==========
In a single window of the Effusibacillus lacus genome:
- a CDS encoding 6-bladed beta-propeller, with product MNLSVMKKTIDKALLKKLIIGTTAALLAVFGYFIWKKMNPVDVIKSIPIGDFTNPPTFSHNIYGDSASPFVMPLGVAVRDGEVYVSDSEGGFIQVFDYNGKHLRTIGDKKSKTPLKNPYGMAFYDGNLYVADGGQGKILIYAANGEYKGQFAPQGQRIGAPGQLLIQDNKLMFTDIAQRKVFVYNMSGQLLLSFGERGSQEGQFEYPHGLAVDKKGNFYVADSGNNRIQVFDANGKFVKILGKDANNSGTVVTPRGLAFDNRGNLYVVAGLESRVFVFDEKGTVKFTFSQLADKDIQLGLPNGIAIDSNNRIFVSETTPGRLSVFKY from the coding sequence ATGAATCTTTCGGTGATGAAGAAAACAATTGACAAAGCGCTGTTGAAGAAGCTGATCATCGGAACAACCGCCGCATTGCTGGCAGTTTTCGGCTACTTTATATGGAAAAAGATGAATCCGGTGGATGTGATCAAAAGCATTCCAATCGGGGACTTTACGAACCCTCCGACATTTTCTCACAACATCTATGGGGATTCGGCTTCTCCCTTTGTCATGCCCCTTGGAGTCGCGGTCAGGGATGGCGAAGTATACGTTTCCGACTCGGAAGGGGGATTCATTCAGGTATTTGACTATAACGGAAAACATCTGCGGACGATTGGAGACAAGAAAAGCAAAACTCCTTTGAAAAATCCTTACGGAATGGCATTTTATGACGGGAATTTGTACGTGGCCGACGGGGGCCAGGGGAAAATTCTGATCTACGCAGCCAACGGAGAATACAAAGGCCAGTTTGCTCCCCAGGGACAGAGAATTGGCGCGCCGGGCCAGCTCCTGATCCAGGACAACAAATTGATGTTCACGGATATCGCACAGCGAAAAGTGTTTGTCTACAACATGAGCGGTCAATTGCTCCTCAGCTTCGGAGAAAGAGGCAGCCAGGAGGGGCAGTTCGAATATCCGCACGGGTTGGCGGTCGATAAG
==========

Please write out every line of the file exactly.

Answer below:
In a single window of the Effusibacillus lacus genome:
- a CDS encoding 6-bladed beta-propeller, with product MNLSVMKKTIDKALLKKLIIGTTAALLAVFGYFIWKKMNPVDVIKSIPIGDFTNPPTFSHNIYGDSASPFVMPLGVAVRDGEVYVSDSEGGFIQVFDYNGKHLRTIGDKKSKTPLKNPYGMAFYDGNLYVADGGQGKILIYAANGEYKGQFAPQGQRIGAPGQLLIQDNKLMFTDIAQRKVFVYNMSGQLLLSFGERGSQEGQFEYPHGLAVDKKGNFYVADSGNNRIQVFDANGKFVKILGKDANNSGTVVTPRGLAFDNRGNLYVVAGLESRVFVFDEKGTVKFTFSQLADKDIQLGLPNGIAIDSNNRIFVSETTPGRLSVFKY from the coding sequence ATGAATCTTTCGGTGATGAAGAAAACAATTGACAAAGCGCTGTTGAAGAAGCTGATCATCGGAACAACCGCCGCATTGCTGGCAGTTTTCGGCTACTTTATATGGAAAAAGATGAATCCGGTGGATGTGATCAAAAGCATTCCAATCGGGGACTTTACGAACCCTCCGACATTTTCTCACAACATCTATGGGGATTCGGCTTCTCCCTTTGTCATGCCCCTTGGAGTCGCGGTCAGGGATGGCGAAGTATACGTTTCCGACTCGGAAGGGGGATTCATTCAGGTATTTGACTATAACGGAAAACATCTGCGGACGATTGGAGACAAGAAAAGCAAAACTCCTTTGAAAAATCCTTACGGAATGGCATTTTATGACGGGAATTTGTACGTGGCCGACGGGGGCCAGGGGAAAATTCTGATCTACGCAGCCAACGGAGAATACAAAGGCCAGTTTGCTCCCCAGGGACAGAGAATTGGCGCGCCGGGCCAGCTCCTGATCCAGGACAACAAATTGATGTTCACGGATATCGCACAGCGAAAAGTGTTTGTCTACAACATGAGCGGTCAATTGCTCCTCAGCTTCGGAGAAAGAGGCAGCCAGGAGGGGCAGTTCGAATATCCGCACGGGTTGGCGGTCGATAAG